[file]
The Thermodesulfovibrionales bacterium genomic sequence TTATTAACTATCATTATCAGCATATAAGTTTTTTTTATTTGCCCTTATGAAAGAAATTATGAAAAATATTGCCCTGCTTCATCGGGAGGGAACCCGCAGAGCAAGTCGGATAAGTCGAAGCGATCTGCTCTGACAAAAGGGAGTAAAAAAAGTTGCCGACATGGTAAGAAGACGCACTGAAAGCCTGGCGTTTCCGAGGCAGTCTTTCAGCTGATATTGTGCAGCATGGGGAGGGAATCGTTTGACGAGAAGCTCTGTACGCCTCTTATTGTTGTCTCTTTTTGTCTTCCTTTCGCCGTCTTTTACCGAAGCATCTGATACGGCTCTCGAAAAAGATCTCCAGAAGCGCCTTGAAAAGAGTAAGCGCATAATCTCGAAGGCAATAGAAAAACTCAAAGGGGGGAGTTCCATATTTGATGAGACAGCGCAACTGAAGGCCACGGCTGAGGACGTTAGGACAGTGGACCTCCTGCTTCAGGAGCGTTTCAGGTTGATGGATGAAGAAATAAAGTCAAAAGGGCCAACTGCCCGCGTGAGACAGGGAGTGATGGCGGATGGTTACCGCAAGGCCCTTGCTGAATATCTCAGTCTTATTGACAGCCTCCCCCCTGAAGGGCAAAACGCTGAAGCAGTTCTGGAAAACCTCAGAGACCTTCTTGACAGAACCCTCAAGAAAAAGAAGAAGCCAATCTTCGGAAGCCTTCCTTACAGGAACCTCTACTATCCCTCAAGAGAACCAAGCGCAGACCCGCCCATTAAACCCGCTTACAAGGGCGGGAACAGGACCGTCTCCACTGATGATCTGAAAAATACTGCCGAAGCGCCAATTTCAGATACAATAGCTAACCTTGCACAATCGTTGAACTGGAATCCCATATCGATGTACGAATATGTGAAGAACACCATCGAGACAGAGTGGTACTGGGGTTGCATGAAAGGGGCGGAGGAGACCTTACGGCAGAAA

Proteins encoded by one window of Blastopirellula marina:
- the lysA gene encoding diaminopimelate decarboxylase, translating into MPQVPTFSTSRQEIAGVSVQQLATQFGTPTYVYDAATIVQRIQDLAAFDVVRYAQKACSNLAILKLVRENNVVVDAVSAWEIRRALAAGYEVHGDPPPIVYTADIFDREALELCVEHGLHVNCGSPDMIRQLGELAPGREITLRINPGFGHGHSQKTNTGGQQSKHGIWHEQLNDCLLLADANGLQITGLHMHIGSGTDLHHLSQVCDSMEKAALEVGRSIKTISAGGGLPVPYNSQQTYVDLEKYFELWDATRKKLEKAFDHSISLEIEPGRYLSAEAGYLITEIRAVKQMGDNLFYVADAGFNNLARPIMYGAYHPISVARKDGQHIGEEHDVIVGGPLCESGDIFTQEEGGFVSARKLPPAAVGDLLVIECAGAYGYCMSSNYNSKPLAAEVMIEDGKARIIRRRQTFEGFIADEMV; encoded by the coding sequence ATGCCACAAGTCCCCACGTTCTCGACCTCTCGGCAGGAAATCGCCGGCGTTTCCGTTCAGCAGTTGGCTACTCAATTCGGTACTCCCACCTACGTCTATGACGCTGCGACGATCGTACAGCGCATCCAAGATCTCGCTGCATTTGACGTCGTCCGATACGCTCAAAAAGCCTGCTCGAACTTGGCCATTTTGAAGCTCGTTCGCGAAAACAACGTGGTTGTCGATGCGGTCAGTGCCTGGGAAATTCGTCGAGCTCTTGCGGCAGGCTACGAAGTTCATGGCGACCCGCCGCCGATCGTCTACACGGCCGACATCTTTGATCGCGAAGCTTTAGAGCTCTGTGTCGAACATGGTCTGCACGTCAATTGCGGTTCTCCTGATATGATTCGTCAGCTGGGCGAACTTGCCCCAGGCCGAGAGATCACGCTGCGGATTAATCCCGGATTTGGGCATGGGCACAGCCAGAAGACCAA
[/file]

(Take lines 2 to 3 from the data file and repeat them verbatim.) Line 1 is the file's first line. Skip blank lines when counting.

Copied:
Proteins encoded by one window of Blastopirellula marina:
- the lysA gene encoding diaminopimelate decarboxylase, translating into MPQVPTFSTSRQEIAGVSVQQLATQFGTPTYVYDAATIVQRIQDLAAFDVVRYAQKACSNLAILKLVRENNVVVDAVSAWEIRRALAAGYEVHGDPPPIVYTADIFDREALELCVEHGLHVNCGSPDMIRQLGELAPGREITLRINPGFGHGHSQKTNTGGQQSKHGIWHEQLNDCLLLADANGLQITGLHMHIGSGTDLHHLSQVCDSMEKAALEVGRSIKTISAGGGLPVPYNSQQTYVDLEKYFELWDATRKKLEKAFDHSISLEIEPGRYLSAEAGYLITEIRAVKQMGDNLFYVADAGFNNLARPIMYGAYHPISVARKDGQHIGEEHDVIVGGPLCESGDIFTQEEGGFVSARKLPPAAVGDLLVIECAGAYGYCMSSNYNSKPLAAEVMIEDGKARIIRRRQTFEGFIADEMV; encoded by the coding sequence ATGCCACAAGTCCCCACGTTCTCGACCTCTCGGCAGGAAATCGCCGGCGTTTCCGTTCAGCAGTTGGCTACTCAATTCGGTACTCCCACCTACGTCTATGACGCTGCGACGATCGTACAGCGCATCCAAGATCTCGCTGCATTTGACGTCGTCCGATACGCTCAAAAAGCCTGCTCGAACTTGGCCATTTTGAAGCTCGTTCGCGAAAACAACGTGGTTGTCGATGCGGTCAGTGCCTGGGAAATTCGTCGAGCTCTTGCGGCAGGCTACGAAGTTCATGGCGACCCGCCGCCGATCGTCTACACGGCCGACATCTTTGATCGCGAAGCTTTAGAGCTCTGTGTCGAACATGGTCTGCACGTCAATTGCGGTTCTCCTGATATGATTCGTCAGCTGGGCGAACTTGCCCCAGGCCGAGAGATCACGCTGCGGATTAATCCCGGATTTGGGCATGGGCACAGCCAGAAGACCAA